This week, we focus on the second function of data center security compliance, namely: Physical Network Security. Physical Network Security systems in most data centers are comprised of 3 layers:

  1. Perimeter access security
  2. Rack physical access security

Its important to understand that most physical access security systems use standard protocols to make communication easy. Just like SNMP is the most common protocol used for network management communications, the Wiegand protocol is the most common protocol used for security management communications. Since few have heard of Wiegand, the first question is: what is the Wiegand protocol? The answer is that it is actually a group of standards all under one collective heading. It includes a method of communication between the card or fob reader and the controller unit as well as methods for storing data on both the card or fob and the controller. We are focusing on the communication aspect of the system as that is where much of the vulnerability lies.

Much of what I am sharing today comes from several well documented research projects that target Wiegand-based access systems. Brad Antoneiwicz from the Open Security Research group at Foundstone Security, a part of Intel Security has done excellent research in this area. You may want to link to his blog post about Wiegand vulnerabilities here and you may see an excellent presentation that he did gave that is posted online here. Brad shows in his blog and his presentation that it is easy to establish a man-in-the-middle attack on an card access system. That’s because the process is very easy execute in a small time frame and with limited tools and resources. Just as SNMP is vulnerable to virtual man-in-the-middle (MitM) attacks on network systems, so too card access systems can be attacked by a physical MitM gain entry to data centers and data racks.

With a simple Arduino board and some good logic, Antoneisicz shows us that you can easily gain access to any Wiegand-based card access system. The protocol is trivial to duplicate and you can use something as simple as a battery-powered Arduino to hijack a card access system and gain entrance into a data rack and its valuable data. It turns out that, while some parts of card access systems do offer some level of encryption (for example, the server usually offers https for remote management security) the serial communications from the card reader to the card controller is almost always open to intercept. This allows you to read, communicate and ultimately, hijack the card reader to gain full access to that facility or rack.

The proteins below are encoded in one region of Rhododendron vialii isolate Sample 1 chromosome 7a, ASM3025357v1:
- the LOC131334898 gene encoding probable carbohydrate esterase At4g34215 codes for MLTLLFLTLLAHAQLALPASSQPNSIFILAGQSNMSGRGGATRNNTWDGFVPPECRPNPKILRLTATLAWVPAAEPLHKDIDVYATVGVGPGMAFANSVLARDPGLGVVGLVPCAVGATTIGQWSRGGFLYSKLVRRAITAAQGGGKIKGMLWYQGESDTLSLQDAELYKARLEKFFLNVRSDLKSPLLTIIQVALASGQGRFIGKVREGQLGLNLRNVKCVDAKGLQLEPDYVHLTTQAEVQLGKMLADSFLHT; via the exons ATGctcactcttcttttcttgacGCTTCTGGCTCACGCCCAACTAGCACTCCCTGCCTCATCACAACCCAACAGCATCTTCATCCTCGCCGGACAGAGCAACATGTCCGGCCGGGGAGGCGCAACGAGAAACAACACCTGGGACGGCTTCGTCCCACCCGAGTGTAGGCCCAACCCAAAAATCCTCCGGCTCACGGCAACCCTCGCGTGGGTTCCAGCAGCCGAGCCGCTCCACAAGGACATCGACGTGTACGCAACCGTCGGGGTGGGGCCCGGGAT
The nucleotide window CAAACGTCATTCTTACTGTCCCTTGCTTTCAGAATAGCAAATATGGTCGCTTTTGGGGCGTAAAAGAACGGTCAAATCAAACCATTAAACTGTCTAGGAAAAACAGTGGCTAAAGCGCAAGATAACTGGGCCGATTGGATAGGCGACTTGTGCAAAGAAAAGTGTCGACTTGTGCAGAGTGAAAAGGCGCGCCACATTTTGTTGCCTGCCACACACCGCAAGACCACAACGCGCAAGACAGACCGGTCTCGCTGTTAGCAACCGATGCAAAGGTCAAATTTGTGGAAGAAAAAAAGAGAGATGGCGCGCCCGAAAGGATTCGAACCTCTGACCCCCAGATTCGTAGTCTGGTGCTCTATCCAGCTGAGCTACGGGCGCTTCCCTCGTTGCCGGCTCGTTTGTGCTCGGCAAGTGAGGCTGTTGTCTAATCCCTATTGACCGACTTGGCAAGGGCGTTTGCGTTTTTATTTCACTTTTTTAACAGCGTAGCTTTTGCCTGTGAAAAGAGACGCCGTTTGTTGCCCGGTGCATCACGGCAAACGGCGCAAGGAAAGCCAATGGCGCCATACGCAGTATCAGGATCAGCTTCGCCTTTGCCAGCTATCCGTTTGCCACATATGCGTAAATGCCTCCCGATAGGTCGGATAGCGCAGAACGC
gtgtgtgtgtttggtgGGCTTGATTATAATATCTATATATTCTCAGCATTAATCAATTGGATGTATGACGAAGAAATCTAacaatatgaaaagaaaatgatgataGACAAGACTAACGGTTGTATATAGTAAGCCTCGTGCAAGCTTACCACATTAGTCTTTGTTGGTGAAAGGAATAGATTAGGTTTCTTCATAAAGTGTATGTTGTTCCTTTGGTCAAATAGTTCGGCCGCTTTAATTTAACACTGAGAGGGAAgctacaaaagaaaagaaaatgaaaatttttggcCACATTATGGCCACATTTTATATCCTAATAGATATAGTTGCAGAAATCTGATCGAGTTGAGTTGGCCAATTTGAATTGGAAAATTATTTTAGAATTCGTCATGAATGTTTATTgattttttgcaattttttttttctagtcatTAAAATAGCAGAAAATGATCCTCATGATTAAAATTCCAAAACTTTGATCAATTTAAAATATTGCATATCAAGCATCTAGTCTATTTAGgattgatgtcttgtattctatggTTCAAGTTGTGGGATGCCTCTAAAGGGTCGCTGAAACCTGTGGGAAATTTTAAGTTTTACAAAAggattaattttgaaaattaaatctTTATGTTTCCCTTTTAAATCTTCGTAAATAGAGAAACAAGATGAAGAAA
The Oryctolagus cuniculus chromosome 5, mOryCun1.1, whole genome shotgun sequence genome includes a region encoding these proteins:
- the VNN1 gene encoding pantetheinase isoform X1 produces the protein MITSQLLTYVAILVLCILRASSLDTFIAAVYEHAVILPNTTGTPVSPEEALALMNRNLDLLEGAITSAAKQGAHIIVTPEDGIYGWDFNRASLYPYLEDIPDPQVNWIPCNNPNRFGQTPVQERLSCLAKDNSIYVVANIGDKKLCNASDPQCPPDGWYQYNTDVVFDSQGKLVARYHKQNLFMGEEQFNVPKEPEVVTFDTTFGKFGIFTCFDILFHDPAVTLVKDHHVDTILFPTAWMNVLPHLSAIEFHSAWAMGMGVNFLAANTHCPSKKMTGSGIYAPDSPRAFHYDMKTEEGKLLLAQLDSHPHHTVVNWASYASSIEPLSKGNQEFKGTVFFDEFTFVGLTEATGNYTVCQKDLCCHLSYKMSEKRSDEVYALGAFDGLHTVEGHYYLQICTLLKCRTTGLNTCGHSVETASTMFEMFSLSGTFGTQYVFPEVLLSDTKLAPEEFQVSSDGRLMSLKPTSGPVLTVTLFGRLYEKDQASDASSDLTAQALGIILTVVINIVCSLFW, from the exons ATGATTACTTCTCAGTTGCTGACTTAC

For those of you who really want to take a deep dive on the subject of access card reader hacking – including hacking the actual RFID signal from the access card – here is a truly detailed report from Bishop Fox Security.  This presentation was very well received at the DefCon hackers convention in the summer of 2015 and it considered the definitive published work of all the easiest means to hack access security cards.  Everyone who uses a security access card system should familiarize themselves with this report.

So what is the bottom line here? It is that access cards are easily hacked.  The serial communications on a card access system are NOT supervised or encrypted but, are allowed to pass freely in open protocol format from point to point.  Similarly, the RFID signal on an access card floats freely and anyone can grab that signal and use it to create a duplicate card or otherwise hack an access system.   Anyone who can gain access to the wire or wireless data from a card can gain access to whatever that card system is supposed to be protecting.

Fortunately, there is an answer to this huge security hole. Our RackGuardian has an plug-in product known at the EnviroScout which can inspect and supervise ALL communications from the Wiegand-based reader to the controller. If this device sees any signs of tampering, the RackGuardian will immediately send a message to our server and then to our IOS device within 2 seconds of detection.  The combination of instant notification to your mobile device coupled with our on-board analytics to catch any signs of tampering gives you the security that you need in your data center.

As a reader of this blog, you know that security compliance is serious business and its getting more pervasive all the time. We have shown through peer-reviewed research that existing card access systems fail to pass a simple third-party security test. Please consider discussing your physical security needs with one of our experts and lock-down your data center and data racks today.

Until next time,

Be Well!